Tags » Bannock

The Black Douglas...

So, it’s Easter, you expect a recipe for Hot Cross Buns/Chocolate eggs/a cake with cute chicks strewn over it? Jog on!!! Well, okay, it might have started out as something like that, but once I’d gotten the ingredients out, I looked at them and the word ‘bannock’ just appeared in my brain. 455 more words


A morsel of Bannock, anyone?

Can Bannock represent Canadian national food? Perhaps. It originally came from Europe, specifically Scotland (Gaelic bannach, means morsel)1,  and became adopted by most Indigenous nations of Canada.2 The reason why this style of bread was not common in this part of the world is  because indigenous ingredients for bread did not include wheat flour and bannock does.3 European settlers brought the wheat seeds with them,as well a the word for this type of bread, and ‘recipe’.4  However, with time, Colonial Canada established Reserves and Residential schools, which prohibited Indigenous people to share their traditional knowledge and food, so the bannock sort of stuck around and recipes were adapted depending on the region.5… 873 more words

Traditional Food

Roasting bannock over an outdoor fire

One of the great pleasures of the Maple Syrup Festivals that happen across our region at this time of year is the chance to experience pioneer customs and food.   73 more words


Bannock- A Traditional Native American Flatbread

Bannock is a simple, five-ingredient bread, made originally by the Native Americans long ago. Bannock is like a biscuit or roll and is simply delicious. Can be a good take on dinner rolls and goes well with soups. 137 more words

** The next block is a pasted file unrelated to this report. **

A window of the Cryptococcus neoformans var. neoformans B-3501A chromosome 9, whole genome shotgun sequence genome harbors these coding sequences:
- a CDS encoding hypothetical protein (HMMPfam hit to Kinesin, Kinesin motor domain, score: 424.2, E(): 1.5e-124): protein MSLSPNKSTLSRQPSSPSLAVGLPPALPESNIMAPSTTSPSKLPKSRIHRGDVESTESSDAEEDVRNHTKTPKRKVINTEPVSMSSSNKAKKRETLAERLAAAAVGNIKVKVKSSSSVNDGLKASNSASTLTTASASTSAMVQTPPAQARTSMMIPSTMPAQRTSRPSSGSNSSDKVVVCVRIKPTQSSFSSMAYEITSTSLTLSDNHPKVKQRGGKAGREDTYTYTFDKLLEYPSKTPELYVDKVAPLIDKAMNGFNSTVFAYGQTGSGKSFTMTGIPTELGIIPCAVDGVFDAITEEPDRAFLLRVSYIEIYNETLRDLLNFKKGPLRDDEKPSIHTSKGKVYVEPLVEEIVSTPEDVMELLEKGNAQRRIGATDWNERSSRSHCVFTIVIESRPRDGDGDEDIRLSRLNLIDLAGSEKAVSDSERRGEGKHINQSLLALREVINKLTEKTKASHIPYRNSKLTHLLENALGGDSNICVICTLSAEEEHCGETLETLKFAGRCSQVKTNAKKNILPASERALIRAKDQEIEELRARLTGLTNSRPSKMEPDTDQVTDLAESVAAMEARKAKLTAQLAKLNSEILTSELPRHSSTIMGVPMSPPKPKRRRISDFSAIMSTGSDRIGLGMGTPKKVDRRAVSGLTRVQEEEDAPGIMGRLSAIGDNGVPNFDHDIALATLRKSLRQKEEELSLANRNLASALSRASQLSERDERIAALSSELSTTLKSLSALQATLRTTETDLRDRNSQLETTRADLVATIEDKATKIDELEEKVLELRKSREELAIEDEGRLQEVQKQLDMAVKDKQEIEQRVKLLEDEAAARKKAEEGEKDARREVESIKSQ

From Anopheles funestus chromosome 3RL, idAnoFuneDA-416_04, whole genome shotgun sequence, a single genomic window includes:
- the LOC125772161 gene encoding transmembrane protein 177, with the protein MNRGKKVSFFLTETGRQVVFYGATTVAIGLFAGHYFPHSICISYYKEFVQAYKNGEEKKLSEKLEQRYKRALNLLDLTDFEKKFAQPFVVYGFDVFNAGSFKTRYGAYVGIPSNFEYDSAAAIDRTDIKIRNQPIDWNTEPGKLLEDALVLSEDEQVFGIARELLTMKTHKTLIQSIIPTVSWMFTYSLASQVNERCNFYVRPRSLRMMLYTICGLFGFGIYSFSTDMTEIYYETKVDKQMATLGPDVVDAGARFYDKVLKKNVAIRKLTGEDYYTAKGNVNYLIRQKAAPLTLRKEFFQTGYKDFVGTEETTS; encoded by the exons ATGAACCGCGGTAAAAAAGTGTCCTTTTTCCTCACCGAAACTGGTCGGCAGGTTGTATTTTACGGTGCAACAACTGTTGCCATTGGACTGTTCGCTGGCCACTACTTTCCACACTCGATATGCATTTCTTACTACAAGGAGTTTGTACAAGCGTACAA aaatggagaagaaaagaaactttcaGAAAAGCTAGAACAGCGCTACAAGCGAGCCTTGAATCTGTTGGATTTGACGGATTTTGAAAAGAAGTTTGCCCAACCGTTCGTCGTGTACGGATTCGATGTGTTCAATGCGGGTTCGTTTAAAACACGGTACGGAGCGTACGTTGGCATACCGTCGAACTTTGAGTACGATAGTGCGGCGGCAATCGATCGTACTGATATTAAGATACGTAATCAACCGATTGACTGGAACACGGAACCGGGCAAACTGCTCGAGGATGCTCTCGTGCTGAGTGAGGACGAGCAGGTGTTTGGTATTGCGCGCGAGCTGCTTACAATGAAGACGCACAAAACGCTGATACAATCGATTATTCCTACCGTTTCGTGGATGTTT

Village Diner - Sargent Avenue

Last year I started hearing about the restaurant inside the Osborne Hotel, and that it was a great place for home-style comfort foods. Before I got a chance to visit, it was closed down as part of the changes that are coming to the hotel. 513 more words

Reviews And Such

Time for a take ‘n bake tourtière, mon frère!

Now, when it comes to French-Canadian comfort food, it doesn’t get more comfortable than tourtière…especially if you put it on top of a poutine. Hey, … 278 more words

Hogtown Eats

The Beaver Tail

The Beaver Tail, a simple, hand-stretched wheat dough may be deep-fried like its counterparts (looking at you, doughnut) – but distinguishes itself as a Canadian staple treat, topped with anything from the original cinnamon sugar to decadent Nutella, whipped cream, and fresh fruit. 226 more words

Foodie Facts